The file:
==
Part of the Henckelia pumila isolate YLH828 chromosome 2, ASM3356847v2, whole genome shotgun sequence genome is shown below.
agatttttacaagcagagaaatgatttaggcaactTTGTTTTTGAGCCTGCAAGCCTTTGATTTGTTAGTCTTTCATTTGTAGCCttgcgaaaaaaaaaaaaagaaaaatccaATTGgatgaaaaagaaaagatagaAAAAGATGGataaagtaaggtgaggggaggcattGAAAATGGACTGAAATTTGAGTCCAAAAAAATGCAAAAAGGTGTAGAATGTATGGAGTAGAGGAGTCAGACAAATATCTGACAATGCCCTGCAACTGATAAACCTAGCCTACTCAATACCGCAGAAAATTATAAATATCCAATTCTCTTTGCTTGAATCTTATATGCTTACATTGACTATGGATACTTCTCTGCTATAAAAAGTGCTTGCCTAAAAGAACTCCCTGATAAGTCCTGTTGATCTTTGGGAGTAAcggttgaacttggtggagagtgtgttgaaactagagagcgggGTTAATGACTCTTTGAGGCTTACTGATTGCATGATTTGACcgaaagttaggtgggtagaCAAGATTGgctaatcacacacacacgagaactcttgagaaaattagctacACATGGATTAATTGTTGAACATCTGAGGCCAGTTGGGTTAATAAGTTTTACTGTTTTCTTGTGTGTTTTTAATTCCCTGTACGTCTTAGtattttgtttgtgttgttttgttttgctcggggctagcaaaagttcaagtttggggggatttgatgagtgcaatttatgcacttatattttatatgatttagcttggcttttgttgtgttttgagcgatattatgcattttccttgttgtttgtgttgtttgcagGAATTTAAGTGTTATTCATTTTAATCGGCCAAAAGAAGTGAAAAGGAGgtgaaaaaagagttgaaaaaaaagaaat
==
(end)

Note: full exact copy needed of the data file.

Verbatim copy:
Part of the Henckelia pumila isolate YLH828 chromosome 2, ASM3356847v2, whole genome shotgun sequence genome is shown below.
agatttttacaagcagagaaatgatttaggcaactTTGTTTTTGAGCCTGCAAGCCTTTGATTTGTTAGTCTTTCATTTGTAGCCttgcgaaaaaaaaaaaaagaaaaatccaATTGgatgaaaaagaaaagatagaAAAAGATGGataaagtaaggtgaggggaggcattGAAAATGGACTGAAATTTGAGTCCAAAAAAATGCAAAAAGGTGTAGAATGTATGGAGTAGAGGAGTCAGACAAATATCTGACAATGCCCTGCAACTGATAAACCTAGCCTACTCAATACCGCAGAAAATTATAAATATCCAATTCTCTTTGCTTGAATCTTATATGCTTACATTGACTATGGATACTTCTCTGCTATAAAAAGTGCTTGCCTAAAAGAACTCCCTGATAAGTCCTGTTGATCTTTGGGAGTAAcggttgaacttggtggagagtgtgttgaaactagagagcgggGTTAATGACTCTTTGAGGCTTACTGATTGCATGATTTGACcgaaagttaggtgggtagaCAAGATTGgctaatcacacacacacgagaactcttgagaaaattagctacACATGGATTAATTGTTGAACATCTGAGGCCAGTTGGGTTAATAAGTTTTACTGTTTTCTTGTGTGTTTTTAATTCCCTGTACGTCTTAGtattttgtttgtgttgttttgttttgctcggggctagcaaaagttcaagtttggggggatttgatgagtgcaatttatgcacttatattttatatgatttagcttggcttttgttgtgttttgagcgatattatgcattttccttgttgtttgtgttgtttgcagGAATTTAAGTGTTATTCATTTTAATCGGCCAAAAGAAGTGAAAAGGAGgtgaaaaaagagttgaaaaaaaagaaat